JUST as in the Communist Manifesto, Marx and Engels rightly defined certain “socialist” critics of capitalist industrialism, who counterposed to it a return to a half-imaginary pre-industrial golden age, as “reactionary socialists”, so today, these purely negative “anti-imperialists” who support Sunni supremacists and neo-Ba’thists are reactionary anti-imperialists. Not working-class anti-imperialists, not socialist anti-imperialists, not progressive anti-imperialists, but reactionary anti-imperialists.
They educate those whom they organise in an inside-out chauvinist indifference to the fate of Iraq and of the Iraqi labour movement, and friendliness towards the worst reactionaries.
Two historical parallels shed light on the question in dispute between ourselves and people like the SWP.
Socialists opposed the Second World War, and after the defeat of the foul Hitler regime called for German self-determination. Did our co-thinkers of that time support the “resistance” which the tottering Nazi regime had prepared against the occupying forces? Some such resistance existed in 1945 and ’46, and it was widely believed that it would be far more powerful and obdurate than in fact it proved to be. (See for example the column which Isaac Deutscher contributed to the Observer at the time).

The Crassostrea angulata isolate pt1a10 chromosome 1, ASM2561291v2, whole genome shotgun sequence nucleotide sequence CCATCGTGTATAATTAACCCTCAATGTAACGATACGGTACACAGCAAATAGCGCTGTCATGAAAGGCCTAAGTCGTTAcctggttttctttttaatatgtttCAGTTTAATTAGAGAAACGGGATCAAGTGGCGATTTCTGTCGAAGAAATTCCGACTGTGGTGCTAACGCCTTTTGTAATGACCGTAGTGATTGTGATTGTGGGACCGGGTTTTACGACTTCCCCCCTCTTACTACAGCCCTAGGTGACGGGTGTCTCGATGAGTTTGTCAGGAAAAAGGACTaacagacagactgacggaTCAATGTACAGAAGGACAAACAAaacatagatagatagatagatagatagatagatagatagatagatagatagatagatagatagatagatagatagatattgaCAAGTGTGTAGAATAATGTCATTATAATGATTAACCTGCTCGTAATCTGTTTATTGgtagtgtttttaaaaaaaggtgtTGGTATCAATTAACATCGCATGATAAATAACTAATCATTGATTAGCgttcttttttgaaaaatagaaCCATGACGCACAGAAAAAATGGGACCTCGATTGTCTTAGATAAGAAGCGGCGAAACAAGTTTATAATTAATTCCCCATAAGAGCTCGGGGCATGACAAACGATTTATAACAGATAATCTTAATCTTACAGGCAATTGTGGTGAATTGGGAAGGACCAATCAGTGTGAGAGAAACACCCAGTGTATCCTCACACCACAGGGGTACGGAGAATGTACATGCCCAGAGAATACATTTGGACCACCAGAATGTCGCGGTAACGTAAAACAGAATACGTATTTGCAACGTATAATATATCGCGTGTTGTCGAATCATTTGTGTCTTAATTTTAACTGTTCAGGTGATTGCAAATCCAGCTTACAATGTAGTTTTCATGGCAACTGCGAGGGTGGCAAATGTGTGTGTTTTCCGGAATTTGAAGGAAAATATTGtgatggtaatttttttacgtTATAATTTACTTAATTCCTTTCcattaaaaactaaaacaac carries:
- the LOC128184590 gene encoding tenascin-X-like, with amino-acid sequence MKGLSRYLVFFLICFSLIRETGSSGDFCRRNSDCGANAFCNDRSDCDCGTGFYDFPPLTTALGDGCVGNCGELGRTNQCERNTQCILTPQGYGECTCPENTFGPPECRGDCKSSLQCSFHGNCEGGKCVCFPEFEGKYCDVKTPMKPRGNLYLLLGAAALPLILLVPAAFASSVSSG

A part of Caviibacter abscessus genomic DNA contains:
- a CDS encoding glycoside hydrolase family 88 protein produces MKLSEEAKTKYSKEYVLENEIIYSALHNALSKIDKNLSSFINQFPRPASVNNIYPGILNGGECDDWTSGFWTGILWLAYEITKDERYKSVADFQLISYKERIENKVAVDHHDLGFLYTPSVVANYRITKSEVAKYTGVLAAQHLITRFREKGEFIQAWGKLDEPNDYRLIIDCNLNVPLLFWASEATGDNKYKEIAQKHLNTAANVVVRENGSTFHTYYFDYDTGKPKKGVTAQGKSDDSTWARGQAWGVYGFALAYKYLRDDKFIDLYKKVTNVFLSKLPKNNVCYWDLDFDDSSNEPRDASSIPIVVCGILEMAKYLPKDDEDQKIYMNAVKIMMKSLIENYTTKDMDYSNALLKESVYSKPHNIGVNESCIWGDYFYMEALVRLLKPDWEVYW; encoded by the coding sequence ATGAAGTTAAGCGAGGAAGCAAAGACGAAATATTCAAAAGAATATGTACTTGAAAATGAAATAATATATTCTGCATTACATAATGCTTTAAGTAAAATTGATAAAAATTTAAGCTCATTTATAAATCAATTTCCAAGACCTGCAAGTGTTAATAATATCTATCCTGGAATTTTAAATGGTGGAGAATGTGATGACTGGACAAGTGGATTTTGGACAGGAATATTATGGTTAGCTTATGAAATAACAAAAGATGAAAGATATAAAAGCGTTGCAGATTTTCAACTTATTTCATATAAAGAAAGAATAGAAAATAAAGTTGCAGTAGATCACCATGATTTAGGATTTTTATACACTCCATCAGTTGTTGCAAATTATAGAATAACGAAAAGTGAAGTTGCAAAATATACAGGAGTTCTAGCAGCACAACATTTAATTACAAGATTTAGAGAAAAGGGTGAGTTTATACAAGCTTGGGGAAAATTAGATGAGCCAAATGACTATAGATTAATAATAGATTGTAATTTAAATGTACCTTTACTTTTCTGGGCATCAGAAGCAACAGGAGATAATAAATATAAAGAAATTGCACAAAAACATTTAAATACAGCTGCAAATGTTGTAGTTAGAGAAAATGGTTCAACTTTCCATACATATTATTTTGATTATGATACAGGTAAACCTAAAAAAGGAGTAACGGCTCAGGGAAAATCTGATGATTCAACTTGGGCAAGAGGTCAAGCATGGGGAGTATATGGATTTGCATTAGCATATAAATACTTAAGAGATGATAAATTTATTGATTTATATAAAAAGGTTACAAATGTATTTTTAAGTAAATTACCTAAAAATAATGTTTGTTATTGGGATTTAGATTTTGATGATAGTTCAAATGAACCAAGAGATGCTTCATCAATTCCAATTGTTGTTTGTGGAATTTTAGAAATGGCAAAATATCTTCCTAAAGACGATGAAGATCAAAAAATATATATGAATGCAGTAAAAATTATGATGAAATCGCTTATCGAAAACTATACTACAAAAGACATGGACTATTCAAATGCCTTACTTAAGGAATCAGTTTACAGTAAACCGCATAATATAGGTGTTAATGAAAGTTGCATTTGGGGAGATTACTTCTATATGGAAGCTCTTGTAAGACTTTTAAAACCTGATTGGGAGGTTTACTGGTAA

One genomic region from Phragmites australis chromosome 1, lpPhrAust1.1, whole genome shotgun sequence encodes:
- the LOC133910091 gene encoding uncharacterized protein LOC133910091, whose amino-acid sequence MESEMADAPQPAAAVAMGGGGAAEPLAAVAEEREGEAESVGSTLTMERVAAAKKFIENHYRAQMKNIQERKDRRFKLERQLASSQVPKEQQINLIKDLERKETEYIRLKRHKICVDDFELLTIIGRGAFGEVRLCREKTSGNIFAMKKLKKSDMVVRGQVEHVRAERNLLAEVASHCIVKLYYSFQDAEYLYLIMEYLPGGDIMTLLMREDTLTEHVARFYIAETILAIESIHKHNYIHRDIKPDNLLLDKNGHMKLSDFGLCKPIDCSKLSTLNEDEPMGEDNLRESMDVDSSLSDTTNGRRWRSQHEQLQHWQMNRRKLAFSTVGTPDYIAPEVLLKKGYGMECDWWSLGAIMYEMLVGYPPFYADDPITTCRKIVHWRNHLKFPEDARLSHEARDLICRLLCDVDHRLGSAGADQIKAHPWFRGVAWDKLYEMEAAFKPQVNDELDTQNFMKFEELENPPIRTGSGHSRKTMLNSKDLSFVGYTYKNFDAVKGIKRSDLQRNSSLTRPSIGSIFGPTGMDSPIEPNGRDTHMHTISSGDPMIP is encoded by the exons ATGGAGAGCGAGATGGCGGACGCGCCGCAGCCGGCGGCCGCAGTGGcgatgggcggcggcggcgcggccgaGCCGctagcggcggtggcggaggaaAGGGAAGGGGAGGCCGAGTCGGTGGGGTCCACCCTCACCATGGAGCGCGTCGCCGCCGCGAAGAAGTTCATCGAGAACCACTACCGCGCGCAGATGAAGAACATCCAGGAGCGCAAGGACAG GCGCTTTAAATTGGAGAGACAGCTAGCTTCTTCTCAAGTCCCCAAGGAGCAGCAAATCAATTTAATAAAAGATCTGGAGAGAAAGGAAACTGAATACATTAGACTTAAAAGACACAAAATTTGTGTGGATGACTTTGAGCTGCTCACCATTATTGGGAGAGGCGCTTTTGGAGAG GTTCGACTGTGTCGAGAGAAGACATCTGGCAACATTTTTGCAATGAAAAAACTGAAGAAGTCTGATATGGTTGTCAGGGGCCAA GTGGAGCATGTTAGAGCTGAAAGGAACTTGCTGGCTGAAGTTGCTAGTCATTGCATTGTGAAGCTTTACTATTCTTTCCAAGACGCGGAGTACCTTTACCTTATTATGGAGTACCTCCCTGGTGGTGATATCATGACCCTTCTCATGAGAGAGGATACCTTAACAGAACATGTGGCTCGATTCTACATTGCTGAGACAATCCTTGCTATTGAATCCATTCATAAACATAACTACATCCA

Did the Marxists support the Nazi resistance? No, they did not! Should they have supported it? Who among our raucous “anti-imperialists” would say they should?
Did they have any sympathy with or tolerance for the “anti-imperialism” of the “master-race” would-be organisers of German “resistance” to the occupation? Teach young people to be indifferent - if not sympathetic - to the politics of that German Nazi resistance? Pretend that German Nazi resistance was as worthy of sympathy or support as the wartime resistance to the Nazis in, say, occupied France, had been? No, no, and no.